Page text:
Fulbright scholars from Iraq explore research connections with Institute

Ten scientists from Iraq—among them physicists, computer engineers and molecular biologists—toured on Thursday parts of the UF Emerging Pathogens Institute, expressing interest in establishing research connections with EPI faculty, including recruiting Iraqi Ph.D. students for further academic study at the Institute.

Fraidoon Salih, a microbiology professor at Salahaddin University, said the possibility of establishing academic ties was promising, noting the importance of working with an institute focused on diseases affecting the Middle East and other regions with similar climates.

“(Collaborations) would be good for Iraq because we’re a tropical country,” Dr. Salih said.

Iraqis are often confronted with infectious diseases such as cholera and typhus.  A 2007 outbreak of cholera persisted in at least nine of Iraq’s 18 provinces, the World Health Organization reported.

 

Creating ways to mitigate these problems often requires an international research effort.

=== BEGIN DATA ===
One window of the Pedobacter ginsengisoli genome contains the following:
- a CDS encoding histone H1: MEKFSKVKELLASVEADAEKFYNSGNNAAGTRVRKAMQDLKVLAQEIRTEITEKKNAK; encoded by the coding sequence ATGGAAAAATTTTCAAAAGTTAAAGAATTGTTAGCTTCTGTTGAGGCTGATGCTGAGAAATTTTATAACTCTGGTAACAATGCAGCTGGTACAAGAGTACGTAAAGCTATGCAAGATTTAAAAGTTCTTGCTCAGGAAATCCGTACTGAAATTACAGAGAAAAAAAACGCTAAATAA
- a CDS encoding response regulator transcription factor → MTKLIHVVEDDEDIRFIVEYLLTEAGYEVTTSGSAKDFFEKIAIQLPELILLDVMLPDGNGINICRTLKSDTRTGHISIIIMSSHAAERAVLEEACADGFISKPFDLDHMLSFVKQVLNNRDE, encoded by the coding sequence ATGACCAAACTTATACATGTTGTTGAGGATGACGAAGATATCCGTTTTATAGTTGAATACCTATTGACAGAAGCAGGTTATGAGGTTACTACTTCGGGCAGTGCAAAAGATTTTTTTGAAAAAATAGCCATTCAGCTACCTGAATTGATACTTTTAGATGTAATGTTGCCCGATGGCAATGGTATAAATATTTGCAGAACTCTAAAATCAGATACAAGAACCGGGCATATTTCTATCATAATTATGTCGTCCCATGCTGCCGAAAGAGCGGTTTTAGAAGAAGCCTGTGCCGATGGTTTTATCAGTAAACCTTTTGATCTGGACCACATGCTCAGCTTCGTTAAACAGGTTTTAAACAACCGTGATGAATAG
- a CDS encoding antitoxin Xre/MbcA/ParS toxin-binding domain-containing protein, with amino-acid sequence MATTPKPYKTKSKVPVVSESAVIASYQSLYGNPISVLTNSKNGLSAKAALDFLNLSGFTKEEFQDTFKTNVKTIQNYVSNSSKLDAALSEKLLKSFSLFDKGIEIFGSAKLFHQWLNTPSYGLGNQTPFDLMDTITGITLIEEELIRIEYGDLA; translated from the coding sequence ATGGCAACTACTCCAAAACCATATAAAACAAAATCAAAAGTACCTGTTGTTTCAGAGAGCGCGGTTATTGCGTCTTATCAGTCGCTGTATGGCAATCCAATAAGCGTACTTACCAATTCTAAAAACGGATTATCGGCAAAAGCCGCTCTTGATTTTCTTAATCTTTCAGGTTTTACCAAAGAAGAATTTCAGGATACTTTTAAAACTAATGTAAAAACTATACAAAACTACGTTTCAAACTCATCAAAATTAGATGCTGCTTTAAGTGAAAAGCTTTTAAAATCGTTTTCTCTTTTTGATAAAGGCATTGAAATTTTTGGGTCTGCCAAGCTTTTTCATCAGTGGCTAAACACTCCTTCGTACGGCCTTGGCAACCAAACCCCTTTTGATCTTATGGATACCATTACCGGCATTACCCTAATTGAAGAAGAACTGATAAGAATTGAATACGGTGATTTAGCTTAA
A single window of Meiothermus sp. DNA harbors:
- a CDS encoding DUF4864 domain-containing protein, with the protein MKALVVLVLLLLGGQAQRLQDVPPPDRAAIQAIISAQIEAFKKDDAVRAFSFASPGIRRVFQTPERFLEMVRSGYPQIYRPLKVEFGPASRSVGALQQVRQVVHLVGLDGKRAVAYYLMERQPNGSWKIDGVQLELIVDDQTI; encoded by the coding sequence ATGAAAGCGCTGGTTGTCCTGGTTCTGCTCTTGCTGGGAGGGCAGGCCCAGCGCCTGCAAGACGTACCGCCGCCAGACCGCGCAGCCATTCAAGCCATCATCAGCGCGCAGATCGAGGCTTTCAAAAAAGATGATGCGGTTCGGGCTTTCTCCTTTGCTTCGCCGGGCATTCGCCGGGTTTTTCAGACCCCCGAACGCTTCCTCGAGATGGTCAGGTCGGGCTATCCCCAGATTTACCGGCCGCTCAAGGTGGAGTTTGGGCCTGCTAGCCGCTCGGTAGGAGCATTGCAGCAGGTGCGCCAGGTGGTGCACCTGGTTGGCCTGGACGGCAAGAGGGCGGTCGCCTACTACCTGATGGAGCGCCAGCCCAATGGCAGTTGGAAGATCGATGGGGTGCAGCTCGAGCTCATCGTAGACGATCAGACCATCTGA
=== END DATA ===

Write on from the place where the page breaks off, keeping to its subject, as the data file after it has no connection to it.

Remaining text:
“Scientists in the United States are moving more and more to interdisciplinary teams,” said EPI director J. Glenn Morris, Jr., to the group.  “The idea is to have as interactive of a space as possible.”

For EPI, that “space” includes research projects in more than 50 countries.

Nidhal K. El-Abbadi, a professor of informatics at the University of Kufa, said he would like to establish links with the University of Florida that could also advance cancer research. He and his colleagues are trying to understand the potential environmental causes of high rates of cancer among people living in southeastern Iraq.

“Why is it concentrated in the Basra province?” Dr. El-Abbadi asked rhetorically, referring to the clusters of cancers that are appearing in the area.

The scientists, professors at several colleges and universities in the country, are part of the Fulbright Visiting Scholar Program for Iraq, an initiative established two years ago by the U.S. Department of State’s Bureau of Educational and Cultural Affairs, to help Iraqi scholars establish professional and academic relationships with researchers in the United States. Florida State University is currently hosting these scientists.